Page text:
TestimonyVolume Number May 17, 2019

How did Ferme Drahoka Inc rise to the top of the HPI ranking in Canada?

Comment la ferme Drahoka inc. s’est-elle hissée au sommet du palmarès des IPT au Canada?

In addition to ranking in the Top HPI 99 for a fourth year, Ferme Drahoka sets the bar even higher by stealing second place in Canada (HPI) and topping the list for tie-stall farms. That success reflects many years of decisions, changes and new practices implemented with one goal in mind:  to always do better. The Drapeau brothers take a keen interest in genetics, and their entire herd has been genotyped, making it easier to select the top animals to get that little extra that makes a big difference. The numerous awards and certificates they have reaped over the years speaks to the wisdom of those choices.

A little history

Francis and Sylvain Drapeau acquired Ferme Drahoka from their parents, Jean-Luc Drapeau and Gilberte Deschênes, in 2000. Maxim, Sylvain’s son, has been working on the farm since 2018, when he finished his technical degree in animal production at the ITA in La Pocatière. He is now following in his elders’ footsteps and clearly shares their passion for good-looking animals.

After purchasing the farm, the brothers extended the barn to accommodate 100 milking cows. In 2007, the adjoining hay barn was converted into housing for yearlings, and a milk pipeline was finally installed in 2017. With an annual average of 12,318 kg in 2018, and a BCA of 278-320-288, they have much to be proud of!

Up-to-date information and good day-to-day management

Jérôme Blais-Dionne works as a dairy production technician for Valacta. He appreciates the energy of the Drapeau family and sees them as good managers, on top of their game. “There’s nothing left to chance here,” he says. “The dates are entered daily in their DSA Laitier software; they don’t miss a thing.” Because they’re able to access their data via the Valacta Mobile app from anywhere on the farm, they get immediate answers to their daily management questions. Says Sylvain: “When it comes time to inseminate, we can quickly find out the age of the heifers. Because once we get going, it’s tempting to do them all, especially when the size is there!” They breed their heifers at 11-12 months to calve at 20-21 months, for an average age of 21.8 months.

The brothers make all of their management decisions together, but don’t hesitate to follow the advice of their service providers. Dr. Justin Rousselle, from Service vétérinaire des Vallées au Fleuve, has helped them out a great deal since 2010. He makes a preventive medicine visit every two weeks and has implemented a number of protocols for both milk quality and reproduction. He has certainly contributed to the success of the operation.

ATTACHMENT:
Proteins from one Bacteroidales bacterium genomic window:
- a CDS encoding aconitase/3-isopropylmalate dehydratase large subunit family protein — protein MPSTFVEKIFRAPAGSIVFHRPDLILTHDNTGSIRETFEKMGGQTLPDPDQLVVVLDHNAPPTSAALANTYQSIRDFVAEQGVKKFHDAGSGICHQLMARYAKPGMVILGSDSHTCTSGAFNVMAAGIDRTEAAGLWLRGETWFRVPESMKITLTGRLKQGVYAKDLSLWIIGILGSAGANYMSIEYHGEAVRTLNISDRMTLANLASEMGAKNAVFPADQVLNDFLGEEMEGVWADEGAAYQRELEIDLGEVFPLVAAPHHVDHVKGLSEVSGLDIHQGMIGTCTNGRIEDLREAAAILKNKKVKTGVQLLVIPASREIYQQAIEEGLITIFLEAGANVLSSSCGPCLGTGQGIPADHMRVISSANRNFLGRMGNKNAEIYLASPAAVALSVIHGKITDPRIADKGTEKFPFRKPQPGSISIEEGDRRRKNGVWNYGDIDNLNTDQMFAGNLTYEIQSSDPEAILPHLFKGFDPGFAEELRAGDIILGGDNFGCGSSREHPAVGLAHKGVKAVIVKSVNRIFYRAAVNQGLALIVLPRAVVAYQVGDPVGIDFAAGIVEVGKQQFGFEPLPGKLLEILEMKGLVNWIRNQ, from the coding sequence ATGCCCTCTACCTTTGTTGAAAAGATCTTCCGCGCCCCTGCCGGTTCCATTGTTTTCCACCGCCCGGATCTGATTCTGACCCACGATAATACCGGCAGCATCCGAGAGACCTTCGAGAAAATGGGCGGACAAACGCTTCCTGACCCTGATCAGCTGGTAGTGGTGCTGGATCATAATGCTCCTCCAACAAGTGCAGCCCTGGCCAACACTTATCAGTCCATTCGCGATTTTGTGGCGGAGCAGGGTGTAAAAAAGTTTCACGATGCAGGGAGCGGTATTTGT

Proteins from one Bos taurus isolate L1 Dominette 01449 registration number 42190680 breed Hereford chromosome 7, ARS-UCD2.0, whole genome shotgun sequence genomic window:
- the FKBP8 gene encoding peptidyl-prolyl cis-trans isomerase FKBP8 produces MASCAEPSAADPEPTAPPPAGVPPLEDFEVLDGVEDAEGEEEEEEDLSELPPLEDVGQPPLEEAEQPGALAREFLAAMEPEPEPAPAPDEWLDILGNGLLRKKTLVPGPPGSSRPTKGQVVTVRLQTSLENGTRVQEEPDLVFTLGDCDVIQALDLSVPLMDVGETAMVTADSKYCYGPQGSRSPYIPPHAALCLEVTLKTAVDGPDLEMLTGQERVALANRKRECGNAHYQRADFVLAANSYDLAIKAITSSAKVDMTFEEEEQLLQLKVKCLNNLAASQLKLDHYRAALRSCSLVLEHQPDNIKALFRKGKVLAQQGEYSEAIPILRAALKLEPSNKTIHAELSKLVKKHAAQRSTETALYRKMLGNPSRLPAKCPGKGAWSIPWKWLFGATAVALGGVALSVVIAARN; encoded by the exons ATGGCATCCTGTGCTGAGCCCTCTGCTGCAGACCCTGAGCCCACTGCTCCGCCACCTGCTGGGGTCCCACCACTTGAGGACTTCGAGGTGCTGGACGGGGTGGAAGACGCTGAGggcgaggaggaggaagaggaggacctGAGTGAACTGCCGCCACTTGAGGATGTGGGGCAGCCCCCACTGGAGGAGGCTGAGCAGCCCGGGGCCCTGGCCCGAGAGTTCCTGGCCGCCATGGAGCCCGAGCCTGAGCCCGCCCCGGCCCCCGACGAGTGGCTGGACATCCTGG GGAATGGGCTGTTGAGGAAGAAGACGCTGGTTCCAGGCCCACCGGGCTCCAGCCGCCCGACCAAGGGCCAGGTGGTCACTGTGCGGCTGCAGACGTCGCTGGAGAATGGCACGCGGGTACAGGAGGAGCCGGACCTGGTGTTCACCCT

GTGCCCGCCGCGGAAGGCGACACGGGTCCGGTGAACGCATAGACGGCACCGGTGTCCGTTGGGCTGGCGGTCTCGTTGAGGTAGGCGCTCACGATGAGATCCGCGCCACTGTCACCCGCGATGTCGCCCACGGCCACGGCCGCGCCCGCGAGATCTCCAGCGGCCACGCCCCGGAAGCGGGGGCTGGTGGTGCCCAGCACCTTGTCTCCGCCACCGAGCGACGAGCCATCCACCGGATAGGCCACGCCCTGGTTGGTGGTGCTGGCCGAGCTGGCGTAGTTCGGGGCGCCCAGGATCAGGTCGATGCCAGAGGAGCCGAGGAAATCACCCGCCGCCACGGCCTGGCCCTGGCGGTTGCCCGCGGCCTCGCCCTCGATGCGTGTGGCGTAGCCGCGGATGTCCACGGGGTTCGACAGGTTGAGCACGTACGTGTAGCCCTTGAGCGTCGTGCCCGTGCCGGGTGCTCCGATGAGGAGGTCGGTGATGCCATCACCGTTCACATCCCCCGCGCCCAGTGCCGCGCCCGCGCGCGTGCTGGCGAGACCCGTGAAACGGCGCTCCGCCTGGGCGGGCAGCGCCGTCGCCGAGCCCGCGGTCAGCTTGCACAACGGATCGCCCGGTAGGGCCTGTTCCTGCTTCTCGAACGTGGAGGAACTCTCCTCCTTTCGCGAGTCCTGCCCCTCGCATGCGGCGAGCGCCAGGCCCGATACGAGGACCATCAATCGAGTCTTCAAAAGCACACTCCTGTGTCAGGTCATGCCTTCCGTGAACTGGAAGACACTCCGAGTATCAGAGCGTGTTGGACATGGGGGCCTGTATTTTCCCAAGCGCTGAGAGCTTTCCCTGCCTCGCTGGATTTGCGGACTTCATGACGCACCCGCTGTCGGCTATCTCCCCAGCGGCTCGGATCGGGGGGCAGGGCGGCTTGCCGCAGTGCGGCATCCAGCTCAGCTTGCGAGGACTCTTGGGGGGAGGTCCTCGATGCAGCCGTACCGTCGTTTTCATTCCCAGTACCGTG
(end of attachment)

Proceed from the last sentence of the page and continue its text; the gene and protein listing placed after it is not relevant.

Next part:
Cleanliness is a priority as well, and it has a direct impact on the quality of the milk they produce. “In the morning, we clean all the stalls before milking and fill them with a mix of wood chips and straw. After the milking is done, the cows can return to a clean bed”, says Francis. The cows are divided into two feeding groups, with a TMR fed six times a day by a robot. All the forages are farm-grown, as is the straw.

A fishing net in the barn for the heifers and dry cows!

The latest innovation at Ferme Drahoka is the new bed-pack cold barn, built in October 2017. A beautiful, functional building that provides a comfortable, well-lit environment for the heifers and dry cows. The feed alleys are cleaned once a day and the rest area, once a year. The ceiling is lined with a custom-made fishing net to avoid any bird issues. Clearly an innovative idea! 

étable froide taures Ferme Drahoka

Open housing makes it easier to detect heifers in heat. Climbing up the pile to lie down is a small expedition in itself, and keeps the dry cows in shape!

Perhaps an automatic milk feeder for the calves?

 “We would really like to try an automatic milk feeder for the calves. Right now, they’re fed three times a day, outside! We’re thinking about our own comfort too, and it might be nice to work inside”, states Francis.

Never give up

The Drapeau family exudes the serene contentment of people who are passionate about what they do. But under this serenity lies a great motivation that drives them to relentlessly pursue their goals.


Profile of the Drahoka farm:

Owners: Francis and Sylvain Drapeau

One employee: Maxim Drapeau

Farmland: 200 ha

Main crops: alfalfa, silage corn and barley

Total number of heads: 260, including 92 lactating cows

Tie-stall housing with rails

Bed-pack free-stall housing for replacement animals and dry cows

Herd classification: 2 multiple EX, 35 VG, 62 GP and 4 G